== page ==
Whey protein [for sports nutrition] is most often classified in one of three ways: As whey protein concentrates (WPC), whey protein isolates (WPI) or whey protein hydrolysates (WPH). Filtration and other purification processes are used to produce WPC and WPI, with WPI containing 90% or higher total protein. The final composition of WPH is influenced by enzymes and re-action conditions used, as well as the number of available bonds that are broken. Generally speaking, the greater the degree of hydrolysis (DH), the smaller the number of amino acids per peptide molecule and the more challenging the taste issues.

In an overview of its beneficial effects, Lockwood noted that whey stimulates muscle growth and elicits significant anabolic response to weight training. A study designed to assess rapidly digested proteins (i.e., whey and soy) and slowly digested proteins (i.e., casein) found whey to be 93 and 18% more effective than casein or soy, respectively, for MPS in men at rest (Tang, JE, et. al. 2009. J Appl Physiol./ ). Following exercise, whey consumption resulted in 122 and 31% greater MPS than casein or soy. “These differences have largely been attributed to how quickly the proteins are digested and the leucine content in whey,” said Lockwood. “The faster the rise in blood amino acids, the greater the peak and total MPS response,” he explained.

“Whey can improve recovery speed, so you can exercise more and recover more quickly,” noted Lockwood. He illustrated findings in a study of 10 resistance-trained men who had been supplemented with WPI, soy protein isolate (SPI) and a maltodextrin-placebo control for 14 days, and then performed an acute heavy resistance exercise test (Kraemer WJ, et al. 2013. J Am Coll Nutr./ 

Whey rapidly and significantly lowered the catabolic steroid hormone cortisol during recovery, whereas soy significantly decreased the post-exercise levels of the anabolic hormone testosterone. “The research for my Ph.D. work revealed that people consuming 30g of whey, regardless the form, twice per day, significantly increased muscle mass,” stated Lockwood. An extensively hydrolyzed WPH, also reduced body fat without significantly affecting total body weight (Lockwood CM, et al. 2017. J Am Coll Nutr./

Further work confirmed that a moderately hydrolyzed WPH vs. its intact (nonhydrolyzed) WPC significantly elevates markers of fat and carbohydrate metabolism, and reduces markers of protein breakdown (Roberts MD, et al. 2014. Appl Physiol Nutr Metab./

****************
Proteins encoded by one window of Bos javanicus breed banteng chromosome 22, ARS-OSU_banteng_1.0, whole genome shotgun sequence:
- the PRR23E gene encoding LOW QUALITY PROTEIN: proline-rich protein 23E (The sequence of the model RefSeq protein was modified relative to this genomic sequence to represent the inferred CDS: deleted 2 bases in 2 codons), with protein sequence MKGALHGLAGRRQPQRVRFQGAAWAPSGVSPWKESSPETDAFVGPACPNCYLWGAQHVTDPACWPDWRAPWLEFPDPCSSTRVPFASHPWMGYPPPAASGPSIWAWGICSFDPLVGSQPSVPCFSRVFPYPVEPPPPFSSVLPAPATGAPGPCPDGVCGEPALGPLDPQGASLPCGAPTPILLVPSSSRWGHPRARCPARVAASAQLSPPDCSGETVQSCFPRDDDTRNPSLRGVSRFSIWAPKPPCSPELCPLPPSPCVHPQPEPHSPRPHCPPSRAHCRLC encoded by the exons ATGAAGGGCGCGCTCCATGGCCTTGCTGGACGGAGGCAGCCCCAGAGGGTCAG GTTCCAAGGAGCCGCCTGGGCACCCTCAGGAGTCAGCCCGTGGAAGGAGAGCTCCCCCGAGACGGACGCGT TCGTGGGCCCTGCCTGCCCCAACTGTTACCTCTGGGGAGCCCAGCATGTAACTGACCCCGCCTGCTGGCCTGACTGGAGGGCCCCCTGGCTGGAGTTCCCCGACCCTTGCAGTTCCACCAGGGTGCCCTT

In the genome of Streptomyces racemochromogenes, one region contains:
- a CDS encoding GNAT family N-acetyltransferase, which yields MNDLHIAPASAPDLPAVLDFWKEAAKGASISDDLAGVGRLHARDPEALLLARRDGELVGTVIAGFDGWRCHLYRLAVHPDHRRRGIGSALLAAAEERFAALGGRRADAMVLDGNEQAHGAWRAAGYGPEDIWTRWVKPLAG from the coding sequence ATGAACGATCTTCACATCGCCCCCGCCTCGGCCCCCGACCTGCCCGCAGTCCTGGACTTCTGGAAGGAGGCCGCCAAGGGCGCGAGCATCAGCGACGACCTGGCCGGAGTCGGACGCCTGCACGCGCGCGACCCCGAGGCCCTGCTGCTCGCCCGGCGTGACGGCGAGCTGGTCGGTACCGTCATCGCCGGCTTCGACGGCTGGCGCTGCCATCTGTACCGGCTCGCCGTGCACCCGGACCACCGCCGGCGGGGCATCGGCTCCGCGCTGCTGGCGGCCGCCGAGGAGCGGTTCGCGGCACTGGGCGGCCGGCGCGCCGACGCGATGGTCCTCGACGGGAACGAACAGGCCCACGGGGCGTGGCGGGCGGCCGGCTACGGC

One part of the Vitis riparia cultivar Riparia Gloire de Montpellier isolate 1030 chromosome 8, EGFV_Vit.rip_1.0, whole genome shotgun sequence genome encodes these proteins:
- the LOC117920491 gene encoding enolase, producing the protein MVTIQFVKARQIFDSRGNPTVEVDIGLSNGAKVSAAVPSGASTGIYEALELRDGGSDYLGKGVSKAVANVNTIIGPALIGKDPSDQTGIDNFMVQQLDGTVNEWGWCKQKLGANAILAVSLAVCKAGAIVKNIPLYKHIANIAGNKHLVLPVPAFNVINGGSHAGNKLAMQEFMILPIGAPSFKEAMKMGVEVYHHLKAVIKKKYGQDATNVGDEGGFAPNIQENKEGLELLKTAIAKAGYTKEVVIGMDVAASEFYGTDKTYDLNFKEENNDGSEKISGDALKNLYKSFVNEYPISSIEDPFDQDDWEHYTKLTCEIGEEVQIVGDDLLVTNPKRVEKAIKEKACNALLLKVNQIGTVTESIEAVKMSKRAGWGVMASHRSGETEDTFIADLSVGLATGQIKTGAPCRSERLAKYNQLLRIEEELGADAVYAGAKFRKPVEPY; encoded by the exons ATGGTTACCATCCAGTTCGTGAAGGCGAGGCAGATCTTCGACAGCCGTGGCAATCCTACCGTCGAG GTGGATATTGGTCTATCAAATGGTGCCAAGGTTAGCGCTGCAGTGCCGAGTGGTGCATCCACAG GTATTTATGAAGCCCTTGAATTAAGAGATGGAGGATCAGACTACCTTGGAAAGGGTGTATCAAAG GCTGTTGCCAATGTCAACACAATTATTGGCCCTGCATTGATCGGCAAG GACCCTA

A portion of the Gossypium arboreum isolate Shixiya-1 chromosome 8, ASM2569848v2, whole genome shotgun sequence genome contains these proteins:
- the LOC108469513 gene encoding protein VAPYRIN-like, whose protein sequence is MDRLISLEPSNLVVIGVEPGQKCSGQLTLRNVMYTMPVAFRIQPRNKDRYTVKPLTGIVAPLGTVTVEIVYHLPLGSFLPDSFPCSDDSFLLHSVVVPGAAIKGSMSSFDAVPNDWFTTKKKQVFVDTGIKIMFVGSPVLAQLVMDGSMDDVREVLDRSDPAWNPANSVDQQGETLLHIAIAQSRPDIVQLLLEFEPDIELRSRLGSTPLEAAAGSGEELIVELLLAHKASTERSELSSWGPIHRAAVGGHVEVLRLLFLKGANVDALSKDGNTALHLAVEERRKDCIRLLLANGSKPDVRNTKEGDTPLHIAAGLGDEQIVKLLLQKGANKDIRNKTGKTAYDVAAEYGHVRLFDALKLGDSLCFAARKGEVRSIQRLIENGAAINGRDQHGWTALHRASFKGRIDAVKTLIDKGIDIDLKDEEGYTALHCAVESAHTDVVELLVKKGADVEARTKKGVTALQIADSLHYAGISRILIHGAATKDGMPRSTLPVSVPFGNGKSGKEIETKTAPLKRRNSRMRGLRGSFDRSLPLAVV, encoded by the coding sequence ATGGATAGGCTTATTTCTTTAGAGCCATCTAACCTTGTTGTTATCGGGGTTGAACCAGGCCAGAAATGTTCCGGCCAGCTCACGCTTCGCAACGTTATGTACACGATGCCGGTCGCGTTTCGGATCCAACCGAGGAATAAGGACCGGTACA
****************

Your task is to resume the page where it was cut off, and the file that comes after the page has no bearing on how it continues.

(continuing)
These effects may be explained by observations showing that plasma amino acids rise more rapidly as a result of some forms of WPH, compared to when consumed as an intact WPC (Morifuji M, et al. 2010. J Agric Food Chem./ “A study in 10 men also found that whey provided a significantly greater stimulation of insulin release than soy, and that the moderately hydrolyzed WPH tested was significantly more insulinotropic than intact whey. This collectively suggests that certain peptides and the amino acid composition unique to whey—and not just leucine or its fast absorption—as being behind this protein’s superior effects on human physiology,” Lockwood stated.

Lockwood acknowledged that there has been a movement to plant-based proteins by the food industry for many reasons. However, he stressed that “whey is the bodies first protein—it is the predominate protein in mother’s milk to support offspring development and growth.” Additionally, Lockwood indicated that whey is vegetarian; sustainable and renewable; can be certified non-GMO and/or organic; and is gluten-free.

There are many categories of whey available, and Lockwood noted that his research used a 32-degree DH derived from an 80% whey protein concentrate, “which is about as high as you’ll want to go, because the bitterness becomes overwhelming,” he noted. And, although less allergenic and seemingly more efficacious in terms of overall clinical health outcomes, the higher the DH, the more expensive the product becomes.
When a combination of a favorable taste profile plus speed to market are considerations, the best options include WPC, WPI and low-DH (<10%) WPH.

“Formulating with Whey in a Fully Transparent Market,” Chris Lockwood, Ph.D., President, Lockwood LLC

This presentation was given at the 2018 Protein Trends & Technologies Seminar. To download free presentations and the Post-conference summary of this event, go to

See past and future Protein Trends & Technologies Seminars at

Plant Protein Drives Ingredient Innovation

Posted on:December 18, 2018
2018 PTT fwp/Anusha Samaranayaka - Plant Protein Demand Drives Ingredient Innovation

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Plant proteins provide a wide array of functionalities in various applications. Properties will vary, depending on the method used to process the protein ingredient.